Timing Your Code

timer() : A platform-independent timer with microsecond accuracy:

Example: single timer

// start timer
// run your code
printf("elapsed seconds: %g\n", timer::stop());

Example: multiple timers

// start timers
timer start1 = timer::start();
timer start2 = timer::start();
// run some code
printf("elapsed seconds: %g\n", timer::stop(start1));
// run more code
printf("elapsed seconds: %g\n", timer::stop(start2));

Accurate and reliable measurement of performance involves several factors:

  • Executing enough iterations to achieve peak performance.
  • Executing enough repetitions to amortize any overhead from system timers.

To take care of much of this boilerplate, timeit provides accurate and reliable estimates of both CPU or GPU code.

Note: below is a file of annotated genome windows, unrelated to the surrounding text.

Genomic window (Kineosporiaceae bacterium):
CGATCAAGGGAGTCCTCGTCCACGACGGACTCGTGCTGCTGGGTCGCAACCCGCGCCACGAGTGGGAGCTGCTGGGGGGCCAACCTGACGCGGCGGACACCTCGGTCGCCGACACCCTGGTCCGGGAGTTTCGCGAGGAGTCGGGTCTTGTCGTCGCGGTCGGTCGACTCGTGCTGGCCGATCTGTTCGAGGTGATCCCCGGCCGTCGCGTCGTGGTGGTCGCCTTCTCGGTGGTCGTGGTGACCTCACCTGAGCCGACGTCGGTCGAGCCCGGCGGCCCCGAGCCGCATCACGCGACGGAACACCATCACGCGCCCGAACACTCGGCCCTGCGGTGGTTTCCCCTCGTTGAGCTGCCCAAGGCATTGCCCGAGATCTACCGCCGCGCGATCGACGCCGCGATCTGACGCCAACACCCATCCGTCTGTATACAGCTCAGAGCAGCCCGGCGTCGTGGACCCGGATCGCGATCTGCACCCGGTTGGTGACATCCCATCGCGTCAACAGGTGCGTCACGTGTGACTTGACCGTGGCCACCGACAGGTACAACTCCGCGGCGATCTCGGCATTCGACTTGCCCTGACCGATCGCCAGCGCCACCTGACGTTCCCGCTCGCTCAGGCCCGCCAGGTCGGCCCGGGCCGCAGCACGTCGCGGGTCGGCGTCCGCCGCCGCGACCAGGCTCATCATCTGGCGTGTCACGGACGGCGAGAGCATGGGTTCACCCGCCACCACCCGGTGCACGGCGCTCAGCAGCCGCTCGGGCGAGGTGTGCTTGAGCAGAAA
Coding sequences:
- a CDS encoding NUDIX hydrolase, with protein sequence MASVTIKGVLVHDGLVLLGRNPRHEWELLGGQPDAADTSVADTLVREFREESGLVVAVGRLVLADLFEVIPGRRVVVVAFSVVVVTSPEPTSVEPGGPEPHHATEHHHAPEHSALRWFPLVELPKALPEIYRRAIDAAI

Here`s a stripped down example of Monte-Carlo estimation of PI making use of timeit. Notice how it expects a void function pointer.

#include <stdio.h>
#include <arrayfire.h>
using namespace af;
void pi_function() {
int n = 20e6; // 20 million random samples
array x = randu(n,f32), y = randu(n,f32);
// how many fell inside unit circle?
float pi = 4.0 * sum<float>(sqrt(x*x + y*y)) < 1) / n;
int main() {
printf("pi_function took %g seconds\n", timeit(pi_function));
return 0;

This produces:

pi_function took 0.007252 seconds
(test machine: Core i7 920 @ 2.67GHz with a Tesla C2070)